Duels of the Planeswalkers 2013

Posted in Feature on June 11, 2012

By Max McCall

Hi! I'm Max McCall. I've worked on the digital side of Magic R&D for a little over a year now, and Duels of the Planeswalkers 2013 was one of my first projects when I got to Wizards. Now I finally get to talk to everyone about it! And there's a lot to say: Duels is more awesome than two grocery bags stuffed full of awesome and duct-taped together. Let's get started!


Have you been enjoying playing with Planechase (2012 Edition)? Great! The big news for Duels 2013 is the new Planechase mode! You can play Planechase with up to three other friends, and there's a Planechase mode in the main campaign ladder as well. It's tons of fun. Everyone shares the same planar deck, which consists of nearly every plane in Planechase (2012 Edition). Yes, there are phenomena. Yes, the graphics when you planeswalk or roll chaos are awesome. Yes, there's a planar die to roll. Yes, you can play Planechase on iPad. We put a lot of work into bringing Planechase to Duels, and I'm confident that you'll love it.

Astral Arena | Art by Sam Burley


Encounters is another new game mode in Duels 2013. Encounters are played against the AI, but for Encounters, the AI draws cards in a specific order, executing a planned strategy. Encounters are great for Duels; they add a puzzle-like element similar to Challenges, but you are able to still play your deck, retaining the dynamic game play of Magic. Some of the encounters are basic and will force you to overcome simple obstacles, such as a Suntail Hawk every turn. Other Encounters are a little more out of left field; my favorite is the one where the AI has Helix Pinnacle, Cloudpost... and suitable hindrances.

Helix Pinnacle

Duel Across the Multiverse

And, of course, Duels wouldn't be Duels if there weren't ten brand-new decks to battle with. The decks from Duels 2013 are my favorites yet. Some of the decks deliver straightforward face-smashings in a fashion that is just so satisfying. There's a Goblin deck. There's a lifegain deck that beats down incredibly hard. A couple of the decks are a little more wacky and offbeat, but they've still got a lot of fun stuff going on.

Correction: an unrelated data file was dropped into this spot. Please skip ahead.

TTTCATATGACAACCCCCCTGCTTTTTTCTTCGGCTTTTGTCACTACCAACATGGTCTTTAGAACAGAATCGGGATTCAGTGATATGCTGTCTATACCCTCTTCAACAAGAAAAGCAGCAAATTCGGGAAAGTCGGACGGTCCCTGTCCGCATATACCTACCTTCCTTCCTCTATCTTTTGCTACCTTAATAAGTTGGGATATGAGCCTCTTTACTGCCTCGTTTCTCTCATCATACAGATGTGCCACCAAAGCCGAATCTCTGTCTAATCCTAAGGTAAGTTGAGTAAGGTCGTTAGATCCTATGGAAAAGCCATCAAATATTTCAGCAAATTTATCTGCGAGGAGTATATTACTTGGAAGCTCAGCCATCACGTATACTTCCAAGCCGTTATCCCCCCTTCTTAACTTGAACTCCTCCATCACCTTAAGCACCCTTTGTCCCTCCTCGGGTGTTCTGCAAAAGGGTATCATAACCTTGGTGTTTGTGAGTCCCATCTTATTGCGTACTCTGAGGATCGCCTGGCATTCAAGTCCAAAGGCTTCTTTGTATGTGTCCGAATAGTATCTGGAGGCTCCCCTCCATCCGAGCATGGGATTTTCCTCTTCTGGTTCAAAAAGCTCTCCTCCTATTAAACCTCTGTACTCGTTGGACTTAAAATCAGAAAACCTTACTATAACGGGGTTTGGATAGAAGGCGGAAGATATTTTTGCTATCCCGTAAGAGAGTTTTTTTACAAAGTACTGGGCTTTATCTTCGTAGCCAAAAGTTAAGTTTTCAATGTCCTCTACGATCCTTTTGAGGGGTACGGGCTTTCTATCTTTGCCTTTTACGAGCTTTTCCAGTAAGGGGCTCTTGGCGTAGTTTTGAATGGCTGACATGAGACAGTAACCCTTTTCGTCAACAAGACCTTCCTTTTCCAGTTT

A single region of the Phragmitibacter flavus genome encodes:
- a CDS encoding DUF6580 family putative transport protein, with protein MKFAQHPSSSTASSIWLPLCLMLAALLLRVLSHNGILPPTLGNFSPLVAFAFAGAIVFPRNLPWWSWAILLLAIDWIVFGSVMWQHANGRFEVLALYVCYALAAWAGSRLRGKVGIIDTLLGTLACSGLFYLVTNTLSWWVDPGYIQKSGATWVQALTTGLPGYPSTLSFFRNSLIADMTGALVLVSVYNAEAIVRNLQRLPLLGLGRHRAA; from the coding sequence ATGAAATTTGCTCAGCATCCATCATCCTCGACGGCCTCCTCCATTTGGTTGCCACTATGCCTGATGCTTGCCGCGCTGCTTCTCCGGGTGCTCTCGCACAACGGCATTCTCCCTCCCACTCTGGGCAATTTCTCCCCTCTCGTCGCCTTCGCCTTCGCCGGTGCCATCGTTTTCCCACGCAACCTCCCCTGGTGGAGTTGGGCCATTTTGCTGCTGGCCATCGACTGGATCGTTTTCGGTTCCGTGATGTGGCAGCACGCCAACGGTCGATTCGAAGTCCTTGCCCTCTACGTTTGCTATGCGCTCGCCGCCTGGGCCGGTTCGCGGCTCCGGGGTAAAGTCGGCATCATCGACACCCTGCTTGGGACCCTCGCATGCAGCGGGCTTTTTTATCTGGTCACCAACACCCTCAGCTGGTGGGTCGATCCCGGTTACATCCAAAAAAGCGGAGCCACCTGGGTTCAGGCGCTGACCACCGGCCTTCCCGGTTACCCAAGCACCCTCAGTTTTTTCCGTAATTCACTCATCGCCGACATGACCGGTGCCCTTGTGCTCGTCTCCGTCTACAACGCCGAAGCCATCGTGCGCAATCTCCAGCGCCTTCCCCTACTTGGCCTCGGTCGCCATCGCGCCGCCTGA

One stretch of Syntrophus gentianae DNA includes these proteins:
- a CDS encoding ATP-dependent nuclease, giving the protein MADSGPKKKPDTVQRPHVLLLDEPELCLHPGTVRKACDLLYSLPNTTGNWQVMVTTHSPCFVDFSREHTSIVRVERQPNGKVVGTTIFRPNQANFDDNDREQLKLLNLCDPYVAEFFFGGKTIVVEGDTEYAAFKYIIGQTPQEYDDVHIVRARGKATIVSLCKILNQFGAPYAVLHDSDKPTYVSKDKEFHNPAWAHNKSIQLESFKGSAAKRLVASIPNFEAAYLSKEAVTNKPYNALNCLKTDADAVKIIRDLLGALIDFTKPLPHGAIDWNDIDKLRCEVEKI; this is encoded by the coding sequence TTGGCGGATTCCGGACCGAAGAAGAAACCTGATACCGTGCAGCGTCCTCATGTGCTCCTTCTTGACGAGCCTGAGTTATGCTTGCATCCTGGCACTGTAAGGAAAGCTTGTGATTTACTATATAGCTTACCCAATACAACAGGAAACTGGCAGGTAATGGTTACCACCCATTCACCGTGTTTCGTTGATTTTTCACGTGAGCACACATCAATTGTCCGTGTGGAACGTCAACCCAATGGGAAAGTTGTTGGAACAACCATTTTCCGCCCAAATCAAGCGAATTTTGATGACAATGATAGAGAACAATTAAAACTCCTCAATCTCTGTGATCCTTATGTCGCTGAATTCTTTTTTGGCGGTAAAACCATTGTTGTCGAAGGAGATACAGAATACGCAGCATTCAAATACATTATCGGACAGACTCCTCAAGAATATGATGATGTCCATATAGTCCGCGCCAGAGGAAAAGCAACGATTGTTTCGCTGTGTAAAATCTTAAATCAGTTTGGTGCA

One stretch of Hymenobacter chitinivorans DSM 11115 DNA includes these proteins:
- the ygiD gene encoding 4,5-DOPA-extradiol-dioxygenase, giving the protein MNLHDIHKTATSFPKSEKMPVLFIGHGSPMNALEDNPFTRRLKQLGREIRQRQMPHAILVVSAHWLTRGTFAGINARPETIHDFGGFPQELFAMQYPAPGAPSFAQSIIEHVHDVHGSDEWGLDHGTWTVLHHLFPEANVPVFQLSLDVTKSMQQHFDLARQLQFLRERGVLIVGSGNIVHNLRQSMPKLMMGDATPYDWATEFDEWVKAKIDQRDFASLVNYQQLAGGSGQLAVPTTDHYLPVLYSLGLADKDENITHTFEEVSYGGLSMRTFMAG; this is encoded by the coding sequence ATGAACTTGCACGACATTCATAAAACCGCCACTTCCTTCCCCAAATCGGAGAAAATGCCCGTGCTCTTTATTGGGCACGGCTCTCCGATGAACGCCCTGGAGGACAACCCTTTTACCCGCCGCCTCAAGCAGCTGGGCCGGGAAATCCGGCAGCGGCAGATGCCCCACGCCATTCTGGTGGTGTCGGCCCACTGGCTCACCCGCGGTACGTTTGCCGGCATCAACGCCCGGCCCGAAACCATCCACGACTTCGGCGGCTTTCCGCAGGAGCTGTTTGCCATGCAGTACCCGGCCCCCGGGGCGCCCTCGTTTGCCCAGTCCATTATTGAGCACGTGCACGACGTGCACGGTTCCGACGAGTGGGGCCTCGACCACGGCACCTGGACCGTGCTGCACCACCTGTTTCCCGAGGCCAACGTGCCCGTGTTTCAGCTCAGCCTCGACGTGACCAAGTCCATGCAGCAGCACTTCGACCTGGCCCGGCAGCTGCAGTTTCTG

But my favorite deck is the exalted deck.

Here's why:

Sublime Archangel | Art by Cynthia Sheppard

Sublime Archangel attacks for 5 all by her lonesome. But in the exalted deck, it's not unusual for her to attack for the full 20. Duels will even do all of the counting for you!

Like I said, satisfying face-smashings.

Cool Stuff You Asked For

This year, we've added two additions to the Duels game: an end step and manual mana tapping. A big reason for implementing these changes was all of the feedback we received from the community after the release of Duels 2012.

The End Step

We try to make Duels have elements of a classic arcade fighting game. We want the game play to flow smoothly and not force players to experience unnecessary downtime. For this reason, we didn't include the end step in older versions of Duels; it was clunky and extended game length without making the game more fun. Not including an end step certainly makes some cards worse, but we tried to design decks for Duels that wouldn't be seriously hurt if they couldn't act at the end of the opponent's turn.

We got a lot of feedback from y'all about the lack of an end step, though. In particular, we heard loud and clear about how much the lack of an end step takes away from multiplayer game play. We know most players play Duels exclusively against the AI, but we definitely want to make multiplayer enjoyable. To that end, when we started work on Duels 2013, we knew we wanted to include an end step, and I'm confident we found a solution that adds depth to game play without adding unnecessary time or clicks to Duels.